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Better infrastructure across LoC worries India
Presence of Chinese troops in PoK adds to threat perception
Vijay Mohan in Drass

July 26
Twelve years after the Kargil War, the biggest challenge emerging in the mountainous theatre that had seen some of the most decisive battles fought in the history of high altitude warfare, is the large-scale development of infrastructure across the Line of Control that would enhance Pakistan’s logistic capability.

Also to be factored into the emerging threat perception is the presence of Chinese troops in Pakistan Occupied Kashmir (PoK).

Though the LoC has remained peaceful since the ceasefire that came into effect in 2003, construction of highways and rail tracks in the PoK continues. Besides an effective communication between Pakistan and China, this would also facilitate rapid troop movements into the PoK.

There have been reports that about 11,000 Chinese troops are stationed in the Gilgit-Baltistan regions of the PoK, where they are purportedly involved in infrastructure development, including areas along the LoC. The Gilgit-Baltistan region is reportedly simmering with internal unrest and has serious security implications for both Pakistan and China as it adjoins other provinces in western China that are also facing unrest.

Officially, the Army maintains that the presence of Chinese troops in PoK is not a cause of immediate concern at the moment as they are engaged only in development works. “This is an arrangement between two sovereign nations and it does not pose a threat to us,” General Officer Commanding 14 Corps, Lt Gen Ravi Dastane, said. He added that the LoC was well defended with more bunkers, better technical and aerial surveillance assets and the Army was capable of dealing with any situation.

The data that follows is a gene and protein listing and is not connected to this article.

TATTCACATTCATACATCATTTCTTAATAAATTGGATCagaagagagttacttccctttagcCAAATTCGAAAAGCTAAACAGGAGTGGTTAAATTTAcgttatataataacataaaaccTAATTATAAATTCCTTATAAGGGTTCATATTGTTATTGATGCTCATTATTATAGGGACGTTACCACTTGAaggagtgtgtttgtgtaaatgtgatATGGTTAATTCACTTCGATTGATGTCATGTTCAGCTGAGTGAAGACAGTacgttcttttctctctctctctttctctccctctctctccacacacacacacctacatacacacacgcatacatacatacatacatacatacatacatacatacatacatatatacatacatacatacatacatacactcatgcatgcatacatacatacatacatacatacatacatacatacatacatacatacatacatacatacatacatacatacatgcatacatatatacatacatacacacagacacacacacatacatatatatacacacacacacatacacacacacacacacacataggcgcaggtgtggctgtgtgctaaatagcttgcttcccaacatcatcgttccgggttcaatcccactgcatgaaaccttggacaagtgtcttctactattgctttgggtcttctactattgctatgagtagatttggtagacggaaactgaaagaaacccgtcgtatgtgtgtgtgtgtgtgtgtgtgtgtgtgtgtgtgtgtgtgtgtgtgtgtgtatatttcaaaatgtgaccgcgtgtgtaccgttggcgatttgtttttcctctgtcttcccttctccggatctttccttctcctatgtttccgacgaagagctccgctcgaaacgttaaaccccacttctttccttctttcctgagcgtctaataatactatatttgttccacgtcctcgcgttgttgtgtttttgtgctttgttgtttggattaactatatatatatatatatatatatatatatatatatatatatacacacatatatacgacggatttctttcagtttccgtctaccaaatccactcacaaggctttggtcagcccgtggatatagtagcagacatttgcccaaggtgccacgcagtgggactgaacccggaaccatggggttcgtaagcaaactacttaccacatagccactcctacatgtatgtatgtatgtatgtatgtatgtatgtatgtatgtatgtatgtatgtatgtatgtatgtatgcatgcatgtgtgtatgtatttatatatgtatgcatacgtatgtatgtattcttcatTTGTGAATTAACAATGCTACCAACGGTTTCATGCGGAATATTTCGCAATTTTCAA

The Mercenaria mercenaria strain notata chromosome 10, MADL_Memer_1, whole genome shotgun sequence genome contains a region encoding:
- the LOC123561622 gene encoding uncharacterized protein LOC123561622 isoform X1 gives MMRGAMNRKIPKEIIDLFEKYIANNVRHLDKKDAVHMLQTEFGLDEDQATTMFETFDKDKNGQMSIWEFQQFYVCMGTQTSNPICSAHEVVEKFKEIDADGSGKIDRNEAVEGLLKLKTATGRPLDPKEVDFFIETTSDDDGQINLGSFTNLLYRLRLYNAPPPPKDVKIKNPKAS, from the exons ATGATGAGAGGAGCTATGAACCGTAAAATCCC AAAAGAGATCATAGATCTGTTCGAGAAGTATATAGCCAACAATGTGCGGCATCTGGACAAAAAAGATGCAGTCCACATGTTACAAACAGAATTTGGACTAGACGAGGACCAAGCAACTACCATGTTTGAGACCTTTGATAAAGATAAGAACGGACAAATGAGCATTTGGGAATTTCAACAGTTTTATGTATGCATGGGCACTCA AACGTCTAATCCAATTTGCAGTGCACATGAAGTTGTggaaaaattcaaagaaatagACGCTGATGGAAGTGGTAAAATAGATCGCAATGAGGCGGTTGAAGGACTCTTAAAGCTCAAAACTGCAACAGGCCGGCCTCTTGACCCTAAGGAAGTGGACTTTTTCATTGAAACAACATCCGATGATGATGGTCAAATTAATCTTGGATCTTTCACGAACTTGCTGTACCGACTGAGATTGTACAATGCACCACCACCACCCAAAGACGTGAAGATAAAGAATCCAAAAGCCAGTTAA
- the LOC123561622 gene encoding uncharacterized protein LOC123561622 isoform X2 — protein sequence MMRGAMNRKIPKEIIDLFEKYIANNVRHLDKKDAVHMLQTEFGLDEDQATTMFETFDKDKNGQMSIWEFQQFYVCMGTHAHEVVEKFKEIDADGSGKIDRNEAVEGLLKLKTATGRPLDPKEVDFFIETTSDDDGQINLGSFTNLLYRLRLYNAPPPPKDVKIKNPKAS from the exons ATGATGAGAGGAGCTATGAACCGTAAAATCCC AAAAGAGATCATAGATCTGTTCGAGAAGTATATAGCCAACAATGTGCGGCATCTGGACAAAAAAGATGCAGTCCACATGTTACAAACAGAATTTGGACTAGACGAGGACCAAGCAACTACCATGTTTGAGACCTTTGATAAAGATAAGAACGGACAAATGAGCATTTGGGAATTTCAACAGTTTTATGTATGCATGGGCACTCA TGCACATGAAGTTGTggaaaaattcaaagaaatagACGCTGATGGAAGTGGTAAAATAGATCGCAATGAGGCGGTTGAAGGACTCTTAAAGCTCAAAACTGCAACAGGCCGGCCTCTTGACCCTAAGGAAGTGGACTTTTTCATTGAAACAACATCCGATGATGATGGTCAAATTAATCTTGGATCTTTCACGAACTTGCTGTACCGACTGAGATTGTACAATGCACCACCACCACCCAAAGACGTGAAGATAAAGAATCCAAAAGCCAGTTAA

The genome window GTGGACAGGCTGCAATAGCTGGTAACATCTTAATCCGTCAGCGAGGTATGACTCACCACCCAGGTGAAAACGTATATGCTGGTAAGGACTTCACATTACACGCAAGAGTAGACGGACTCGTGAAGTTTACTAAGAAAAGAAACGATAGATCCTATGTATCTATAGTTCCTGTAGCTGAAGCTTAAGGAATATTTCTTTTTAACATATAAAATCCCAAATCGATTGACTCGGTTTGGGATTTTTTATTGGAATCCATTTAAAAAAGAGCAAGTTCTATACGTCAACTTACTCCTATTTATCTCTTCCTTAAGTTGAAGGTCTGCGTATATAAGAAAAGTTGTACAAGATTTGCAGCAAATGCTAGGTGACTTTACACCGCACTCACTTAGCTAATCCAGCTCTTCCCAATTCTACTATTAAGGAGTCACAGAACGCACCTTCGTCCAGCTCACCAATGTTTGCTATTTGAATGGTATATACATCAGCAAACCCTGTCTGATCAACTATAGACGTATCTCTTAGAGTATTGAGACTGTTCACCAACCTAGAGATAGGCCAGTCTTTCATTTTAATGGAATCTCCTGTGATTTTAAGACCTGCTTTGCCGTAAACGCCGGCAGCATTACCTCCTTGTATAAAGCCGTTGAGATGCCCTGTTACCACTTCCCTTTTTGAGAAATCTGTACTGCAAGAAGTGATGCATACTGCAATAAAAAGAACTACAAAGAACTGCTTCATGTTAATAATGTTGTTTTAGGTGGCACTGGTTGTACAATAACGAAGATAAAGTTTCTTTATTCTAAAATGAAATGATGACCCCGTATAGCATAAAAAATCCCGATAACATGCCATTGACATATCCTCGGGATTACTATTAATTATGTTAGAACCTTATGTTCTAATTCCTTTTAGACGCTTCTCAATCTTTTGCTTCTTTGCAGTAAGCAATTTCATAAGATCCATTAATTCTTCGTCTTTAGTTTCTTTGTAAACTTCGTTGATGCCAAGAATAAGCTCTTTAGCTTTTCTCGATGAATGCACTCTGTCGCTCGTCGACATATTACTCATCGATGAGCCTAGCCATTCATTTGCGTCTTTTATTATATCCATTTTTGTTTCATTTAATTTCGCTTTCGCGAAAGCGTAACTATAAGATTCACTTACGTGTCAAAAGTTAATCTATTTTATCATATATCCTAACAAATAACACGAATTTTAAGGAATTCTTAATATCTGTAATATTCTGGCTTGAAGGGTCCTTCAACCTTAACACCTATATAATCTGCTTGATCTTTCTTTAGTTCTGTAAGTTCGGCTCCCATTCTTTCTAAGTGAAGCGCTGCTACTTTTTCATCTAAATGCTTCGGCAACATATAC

Moving along the Batalik-Kargil-Drass axis, it is easy to see the vulnerability of the strategically critical NH-1, with peaks that were occupied by Pakistani forces within a stone’s throw. Further east, the Chinese presence and reported incursions across the LAC in Ladakh have been in the limelight for quite some time.

There are concerns in some quarters about the possibility of long term or permanent presence of Chinese troops in the PoK, increase in their numbers and the possibility of a gradual ‘hemming-in’ of Ladakh from the north and the east.

Another issue that arises is the impact that the presence of Chinese troops in the PoK and along the LoC would have on the Army’s operational planning and execution of operations in case of breach of peace. Though remote, military planners will have to factor in the consequences of Chinese troops getting caught in a crossfire in the eventuality of hostilities, even if a limited cross-border conflict. Top Army commanders responsible for this sector maintained that so far there has been no change in their operational planning.

Pak-China Camaraderie

The presence of Chinese troops in PoK has to be viewed in the larger perspective with a long-term view in the backdrop of the Sino-Pakistan strategic partnership, the Chinese designs in South Asia and their claims on Indian territory. “The Chinese may be there for development works at present, but things may turn out differently later,” an officer said. It is also felt that Pakistan might use the presence of Chinese troops as a shield or deterrence against an Indian response if it ups the ante along the LoC, revives pre-Kargil plan to open new routes of infiltration into northern Kashmir or increases the level of proxy war in Kashmir. 





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